Against this background of change, it’s not surprising that the role of travel management companies has gone way beyond simply offering an online booking tool (OBT). Instead TMCs are using the latest technologies to create integrated travel ecosystems through which they can help their clients achieve specific business objectives.
Any travel ecosystem should consider every stakeholder’s needs, from finance to procurement; HR to IT; from the traveller to the travel manager. The range of tools provides has to include profile management, booking, expense management, reporting and security.
Most importantly, these tools should be interlinked and integrated across every market in which the business operated, up to and including globally.
To assess whether your travel technology meets the needs of your organisation, start by asking yourself these questions...
1. Is your travel technology customised to your company’s needs and travel policies?
Any business traveller using the OBT should only be able to access approved travel products. If your policy only permits, for example, your travellers to stay at certain hotels, they should only see those hotels on the tool and book their stay accordingly.
2. Does it streamline approval processes?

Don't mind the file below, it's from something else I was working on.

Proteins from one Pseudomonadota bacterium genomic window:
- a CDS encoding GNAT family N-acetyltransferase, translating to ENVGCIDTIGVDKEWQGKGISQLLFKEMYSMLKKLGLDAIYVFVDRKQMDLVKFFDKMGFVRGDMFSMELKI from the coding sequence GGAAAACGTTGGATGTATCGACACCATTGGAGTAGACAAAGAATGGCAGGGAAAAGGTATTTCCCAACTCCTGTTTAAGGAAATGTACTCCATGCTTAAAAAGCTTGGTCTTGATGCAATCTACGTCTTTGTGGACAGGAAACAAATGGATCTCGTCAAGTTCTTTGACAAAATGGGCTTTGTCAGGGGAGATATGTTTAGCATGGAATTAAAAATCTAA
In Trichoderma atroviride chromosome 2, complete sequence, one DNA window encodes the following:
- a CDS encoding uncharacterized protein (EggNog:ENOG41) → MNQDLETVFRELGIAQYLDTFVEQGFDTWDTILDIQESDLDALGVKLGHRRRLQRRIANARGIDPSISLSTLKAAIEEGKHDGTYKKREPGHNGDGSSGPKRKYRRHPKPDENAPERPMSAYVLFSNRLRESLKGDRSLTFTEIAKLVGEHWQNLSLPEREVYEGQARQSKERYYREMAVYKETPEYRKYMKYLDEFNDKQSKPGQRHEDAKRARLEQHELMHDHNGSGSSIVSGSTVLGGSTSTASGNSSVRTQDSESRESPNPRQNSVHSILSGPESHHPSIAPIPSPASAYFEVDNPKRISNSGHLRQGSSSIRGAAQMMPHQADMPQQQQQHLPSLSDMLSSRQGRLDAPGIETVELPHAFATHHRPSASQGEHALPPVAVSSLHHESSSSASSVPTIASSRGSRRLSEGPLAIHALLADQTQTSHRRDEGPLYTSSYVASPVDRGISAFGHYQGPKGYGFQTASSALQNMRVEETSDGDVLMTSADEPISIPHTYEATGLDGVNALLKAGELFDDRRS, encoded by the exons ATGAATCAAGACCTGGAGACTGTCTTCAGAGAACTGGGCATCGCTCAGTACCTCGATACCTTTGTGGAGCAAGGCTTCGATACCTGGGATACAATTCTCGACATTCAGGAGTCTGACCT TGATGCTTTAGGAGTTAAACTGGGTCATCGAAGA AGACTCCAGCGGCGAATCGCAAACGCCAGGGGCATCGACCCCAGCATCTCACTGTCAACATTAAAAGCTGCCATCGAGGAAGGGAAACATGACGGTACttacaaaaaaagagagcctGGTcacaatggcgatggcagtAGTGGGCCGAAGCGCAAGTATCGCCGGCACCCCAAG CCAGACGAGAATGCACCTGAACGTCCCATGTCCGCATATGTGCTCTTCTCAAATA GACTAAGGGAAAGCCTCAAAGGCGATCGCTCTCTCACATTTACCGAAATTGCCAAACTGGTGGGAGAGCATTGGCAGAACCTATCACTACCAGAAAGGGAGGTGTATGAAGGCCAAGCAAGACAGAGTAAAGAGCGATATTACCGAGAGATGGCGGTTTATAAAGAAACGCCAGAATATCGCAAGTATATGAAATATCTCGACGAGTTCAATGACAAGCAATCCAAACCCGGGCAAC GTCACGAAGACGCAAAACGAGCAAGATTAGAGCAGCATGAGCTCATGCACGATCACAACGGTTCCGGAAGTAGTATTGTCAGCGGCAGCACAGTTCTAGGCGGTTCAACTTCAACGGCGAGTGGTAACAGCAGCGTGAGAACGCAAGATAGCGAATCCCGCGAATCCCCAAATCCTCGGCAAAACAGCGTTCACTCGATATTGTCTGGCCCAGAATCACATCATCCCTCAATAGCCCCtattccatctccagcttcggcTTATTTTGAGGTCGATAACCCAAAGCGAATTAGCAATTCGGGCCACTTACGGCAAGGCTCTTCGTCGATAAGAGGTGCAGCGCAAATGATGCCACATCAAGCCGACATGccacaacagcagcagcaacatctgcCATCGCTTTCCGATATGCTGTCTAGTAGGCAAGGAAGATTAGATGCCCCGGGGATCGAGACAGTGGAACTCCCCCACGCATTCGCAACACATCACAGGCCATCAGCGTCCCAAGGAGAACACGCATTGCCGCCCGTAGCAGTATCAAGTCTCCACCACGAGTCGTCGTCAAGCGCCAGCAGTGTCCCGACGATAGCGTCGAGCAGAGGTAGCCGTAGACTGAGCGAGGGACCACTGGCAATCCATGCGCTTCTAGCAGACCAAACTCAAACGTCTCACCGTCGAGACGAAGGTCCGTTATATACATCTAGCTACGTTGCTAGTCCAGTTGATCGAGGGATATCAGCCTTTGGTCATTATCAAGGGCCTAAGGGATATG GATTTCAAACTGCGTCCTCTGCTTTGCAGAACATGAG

Your travel system should provide an electronic approval application that talks directly to your mobile apps, meaning travellers can apply for approval at the click of a button. Line managers would be notified immediately and approve the application within seconds, initiating an automated real-time booking process.
3. Can the system track trends?
Imagine what you could do with valuable data feedback that includes, for example, identifying frequent travellers who spend too much time travelling and consequently may be facing burnout or be considering resigning, with the attendant risks to the business. Your technology should notify you when an employee travels often enough to justify business-class travel, or if they are over-travelling.
4. Are risk management processes automated?
In an uncertain world, risk-management solutions should give you direct access to crisis control centres across the world. Technology should integrate risk management, booking and reporting systems so that travellers’ locations can be tracked and advice given in real-time. This would also manage concentration risk by highlighting instances where too many employees are travelling on the same flight.
5. Does your technology help you control travel costs?
An integrated suite of travel technology tools should give the procurement or travel manager visibility of travel costs, organisation-wide, and to manage preferred supplier agreements. The right combination of technology and provider should also enable you to benchmark your travel programme against that of our competitors.